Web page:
Malaria is one of the most prevalent parasitic diseases of humans and affects 216 million people worldwide. Many years of research have been dedicated to finding the most effective and affordable drugs to prevent infection, which have to date been very successful. Most recently the challenge has been the growth in resistance to existing treatments, which has driven further research into a new generation of anti-malarial drugs.
Malaria is caused by species of Plasmodium, which are parasitic microorganisms that are transmitted by mosquitoes. As part of their life cycle, the parasites multiply within red blood cells inside a protective vacuole. In order to infect new host cells, the parasitic offspring must escape from the red blood cells by breaking through the membrane surrounding the vacuole as well as the red blood cell membrane, in a process known as egress. The exact mechanism of egress is poorly understood at present, so experiments were undertaken at Diamond to shed light on the events that unfold during this critical late stage of infection.
Working with a number of partner organisations - Birkbeck, University of London, Francis Crick Institute, Centre for Ultrastructural Imaging and King's College London - Diamond's expert scientists used mapping techniques, including cryo soft x-ray tomography, to visualise red blood cells infected with a species of Plasmodium. Key stages of egress were halted with the aid of selective inhibitors to allow the intermediate stages of the process to be observed. The team used a combination of electron tomography to image thin sections of the infected red blood cells, and soft x-ray tomography to look at frozen, hydrated intact cells. The study revealed that egress began at an earlier point than previously reported, implying that an as-yet unidentified event triggers the process.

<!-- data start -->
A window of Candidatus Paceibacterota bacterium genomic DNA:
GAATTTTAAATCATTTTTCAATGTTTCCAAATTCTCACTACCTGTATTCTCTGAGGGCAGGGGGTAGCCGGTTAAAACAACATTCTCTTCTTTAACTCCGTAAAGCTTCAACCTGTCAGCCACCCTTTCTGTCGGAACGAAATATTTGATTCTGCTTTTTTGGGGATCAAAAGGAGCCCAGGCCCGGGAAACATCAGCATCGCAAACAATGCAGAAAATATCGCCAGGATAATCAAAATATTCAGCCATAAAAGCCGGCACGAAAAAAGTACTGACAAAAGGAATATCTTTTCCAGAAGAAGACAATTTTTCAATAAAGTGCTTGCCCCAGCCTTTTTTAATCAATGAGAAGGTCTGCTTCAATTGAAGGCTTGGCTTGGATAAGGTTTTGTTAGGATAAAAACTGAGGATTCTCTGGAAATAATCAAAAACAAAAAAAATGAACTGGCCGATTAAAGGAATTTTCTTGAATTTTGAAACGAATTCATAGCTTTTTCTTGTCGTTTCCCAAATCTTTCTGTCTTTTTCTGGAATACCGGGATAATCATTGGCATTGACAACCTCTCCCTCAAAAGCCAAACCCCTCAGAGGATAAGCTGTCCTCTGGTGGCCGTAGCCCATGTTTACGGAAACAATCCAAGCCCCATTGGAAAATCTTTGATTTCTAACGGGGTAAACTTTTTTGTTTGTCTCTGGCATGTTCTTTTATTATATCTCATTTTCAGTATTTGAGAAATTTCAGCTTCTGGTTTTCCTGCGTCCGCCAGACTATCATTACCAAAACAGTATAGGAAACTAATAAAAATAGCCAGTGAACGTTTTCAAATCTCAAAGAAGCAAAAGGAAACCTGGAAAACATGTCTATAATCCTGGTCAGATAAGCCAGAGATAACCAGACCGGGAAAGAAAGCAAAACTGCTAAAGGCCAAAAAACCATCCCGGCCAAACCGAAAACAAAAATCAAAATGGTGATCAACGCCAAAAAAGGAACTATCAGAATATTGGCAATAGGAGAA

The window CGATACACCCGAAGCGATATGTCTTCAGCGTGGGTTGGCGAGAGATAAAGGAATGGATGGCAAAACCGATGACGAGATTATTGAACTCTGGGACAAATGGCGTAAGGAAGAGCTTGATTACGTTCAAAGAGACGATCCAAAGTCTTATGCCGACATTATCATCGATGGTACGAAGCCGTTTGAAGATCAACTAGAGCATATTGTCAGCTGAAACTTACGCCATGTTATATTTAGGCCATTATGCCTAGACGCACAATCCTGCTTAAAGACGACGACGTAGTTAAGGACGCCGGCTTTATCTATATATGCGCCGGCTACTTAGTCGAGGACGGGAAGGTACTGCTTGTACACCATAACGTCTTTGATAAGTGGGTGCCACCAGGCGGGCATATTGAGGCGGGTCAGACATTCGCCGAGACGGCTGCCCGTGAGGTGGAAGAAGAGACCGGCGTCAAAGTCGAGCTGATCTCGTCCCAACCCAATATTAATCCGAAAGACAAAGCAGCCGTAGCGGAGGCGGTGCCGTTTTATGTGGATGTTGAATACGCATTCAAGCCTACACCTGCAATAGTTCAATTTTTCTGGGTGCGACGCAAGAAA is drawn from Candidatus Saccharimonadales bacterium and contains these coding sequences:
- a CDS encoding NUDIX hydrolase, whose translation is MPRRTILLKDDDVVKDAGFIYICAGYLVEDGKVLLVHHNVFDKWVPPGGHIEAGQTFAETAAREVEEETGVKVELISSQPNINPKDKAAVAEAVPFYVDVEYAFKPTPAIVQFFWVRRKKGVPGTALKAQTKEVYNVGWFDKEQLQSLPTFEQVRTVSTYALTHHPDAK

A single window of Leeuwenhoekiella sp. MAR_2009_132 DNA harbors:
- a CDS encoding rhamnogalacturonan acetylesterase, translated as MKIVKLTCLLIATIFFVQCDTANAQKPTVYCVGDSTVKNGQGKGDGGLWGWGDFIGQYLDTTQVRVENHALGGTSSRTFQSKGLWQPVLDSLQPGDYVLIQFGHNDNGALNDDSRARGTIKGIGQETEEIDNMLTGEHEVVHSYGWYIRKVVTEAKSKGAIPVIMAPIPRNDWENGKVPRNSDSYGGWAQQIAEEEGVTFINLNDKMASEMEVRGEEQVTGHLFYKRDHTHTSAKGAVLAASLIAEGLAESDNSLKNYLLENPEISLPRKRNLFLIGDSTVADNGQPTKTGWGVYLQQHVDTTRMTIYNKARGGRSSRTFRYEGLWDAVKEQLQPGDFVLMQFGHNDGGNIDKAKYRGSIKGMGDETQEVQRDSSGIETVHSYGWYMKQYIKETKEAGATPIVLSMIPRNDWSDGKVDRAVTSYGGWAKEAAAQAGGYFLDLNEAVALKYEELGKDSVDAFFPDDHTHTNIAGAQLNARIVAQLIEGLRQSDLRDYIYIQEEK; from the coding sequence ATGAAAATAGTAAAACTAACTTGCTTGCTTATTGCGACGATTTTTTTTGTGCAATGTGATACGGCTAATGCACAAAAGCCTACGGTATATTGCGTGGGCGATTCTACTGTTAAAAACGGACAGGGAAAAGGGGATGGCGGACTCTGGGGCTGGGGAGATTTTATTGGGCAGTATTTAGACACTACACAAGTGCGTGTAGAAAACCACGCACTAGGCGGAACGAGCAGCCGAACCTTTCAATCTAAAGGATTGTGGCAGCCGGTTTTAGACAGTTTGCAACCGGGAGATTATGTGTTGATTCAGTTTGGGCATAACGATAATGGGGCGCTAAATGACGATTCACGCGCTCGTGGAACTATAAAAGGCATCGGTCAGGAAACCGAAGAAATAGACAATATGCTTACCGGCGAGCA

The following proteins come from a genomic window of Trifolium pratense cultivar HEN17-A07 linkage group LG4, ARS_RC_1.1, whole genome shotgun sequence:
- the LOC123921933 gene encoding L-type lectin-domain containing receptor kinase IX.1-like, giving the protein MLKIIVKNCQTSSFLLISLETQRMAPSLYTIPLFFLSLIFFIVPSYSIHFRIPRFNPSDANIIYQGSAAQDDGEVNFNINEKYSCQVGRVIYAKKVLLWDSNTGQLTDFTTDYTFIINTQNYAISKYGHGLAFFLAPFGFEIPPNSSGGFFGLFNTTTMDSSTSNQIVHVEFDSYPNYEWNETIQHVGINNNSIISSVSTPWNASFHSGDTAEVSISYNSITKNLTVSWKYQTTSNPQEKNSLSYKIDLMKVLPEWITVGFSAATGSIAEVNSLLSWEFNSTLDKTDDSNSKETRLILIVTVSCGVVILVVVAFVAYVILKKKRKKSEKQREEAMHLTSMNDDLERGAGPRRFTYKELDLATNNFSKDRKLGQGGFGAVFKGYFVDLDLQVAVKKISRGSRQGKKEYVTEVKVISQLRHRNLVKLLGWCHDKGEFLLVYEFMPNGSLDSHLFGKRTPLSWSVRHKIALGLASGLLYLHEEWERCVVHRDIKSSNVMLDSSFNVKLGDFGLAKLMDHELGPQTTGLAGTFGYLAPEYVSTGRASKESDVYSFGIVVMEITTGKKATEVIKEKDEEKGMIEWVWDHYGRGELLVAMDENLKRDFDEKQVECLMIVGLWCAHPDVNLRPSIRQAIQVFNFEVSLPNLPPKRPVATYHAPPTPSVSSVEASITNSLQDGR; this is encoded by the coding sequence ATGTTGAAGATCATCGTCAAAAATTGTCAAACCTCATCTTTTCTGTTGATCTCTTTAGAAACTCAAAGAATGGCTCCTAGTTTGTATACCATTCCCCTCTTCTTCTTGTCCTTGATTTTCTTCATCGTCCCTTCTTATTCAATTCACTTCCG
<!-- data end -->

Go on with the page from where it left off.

Understanding the exact events during this critical phase of infection could enable new medicines to be developed – to interfere with the parasite’s life cycle and prevent malaria infections in the future. This work lays the foundation for further research, assisted by genome editing CRISPR/Cas9 technology, to genetically alter the main players of egress and fully characterise this process.
"Using Diamond’s B24 beamline we were able to observe the intermediate stages of egress to help understand the process. Cryo soft x-ray tomography allowed us to look at intact, frozen-hydrated cells, so that we could see the whole infected blood cell enclosing the parasites, along with all the major membranes."
Helen Saibil, Bernal Professor of Structural Biology, Crystallography, Birkbeck University of London
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